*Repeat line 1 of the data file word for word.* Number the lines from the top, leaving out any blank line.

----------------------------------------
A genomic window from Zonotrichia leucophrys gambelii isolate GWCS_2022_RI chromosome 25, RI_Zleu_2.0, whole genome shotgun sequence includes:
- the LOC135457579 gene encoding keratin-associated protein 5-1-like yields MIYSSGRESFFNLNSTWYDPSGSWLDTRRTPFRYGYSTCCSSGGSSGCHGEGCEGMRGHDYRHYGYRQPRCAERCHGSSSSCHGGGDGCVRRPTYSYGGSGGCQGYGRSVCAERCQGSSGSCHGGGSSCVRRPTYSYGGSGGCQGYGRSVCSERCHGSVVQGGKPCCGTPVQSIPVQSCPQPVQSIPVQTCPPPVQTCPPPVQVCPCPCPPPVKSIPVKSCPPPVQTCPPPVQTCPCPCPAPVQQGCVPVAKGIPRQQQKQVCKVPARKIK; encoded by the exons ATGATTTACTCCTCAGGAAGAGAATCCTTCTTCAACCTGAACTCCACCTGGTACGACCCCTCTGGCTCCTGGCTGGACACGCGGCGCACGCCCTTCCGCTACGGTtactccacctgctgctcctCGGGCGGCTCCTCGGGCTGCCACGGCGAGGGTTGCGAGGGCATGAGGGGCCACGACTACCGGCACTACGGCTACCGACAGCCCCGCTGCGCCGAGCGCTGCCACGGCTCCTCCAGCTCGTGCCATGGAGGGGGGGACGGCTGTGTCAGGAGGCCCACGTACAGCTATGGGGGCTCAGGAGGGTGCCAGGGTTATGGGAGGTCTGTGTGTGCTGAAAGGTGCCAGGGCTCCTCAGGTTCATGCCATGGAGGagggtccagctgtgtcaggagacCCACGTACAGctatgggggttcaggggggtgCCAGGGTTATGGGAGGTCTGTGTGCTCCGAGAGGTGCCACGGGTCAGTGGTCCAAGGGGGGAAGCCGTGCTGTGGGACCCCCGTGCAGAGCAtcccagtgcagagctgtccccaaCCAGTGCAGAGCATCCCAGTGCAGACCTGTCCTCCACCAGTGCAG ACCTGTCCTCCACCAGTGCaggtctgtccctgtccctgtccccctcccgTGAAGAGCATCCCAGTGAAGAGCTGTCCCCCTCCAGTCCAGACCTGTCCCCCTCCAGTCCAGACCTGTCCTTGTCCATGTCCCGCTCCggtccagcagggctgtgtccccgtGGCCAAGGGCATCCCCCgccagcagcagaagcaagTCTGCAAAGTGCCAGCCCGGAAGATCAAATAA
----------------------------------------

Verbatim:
A genomic window from Zonotrichia leucophrys gambelii isolate GWCS_2022_RI chromosome 25, RI_Zleu_2.0, whole genome shotgun sequence includes: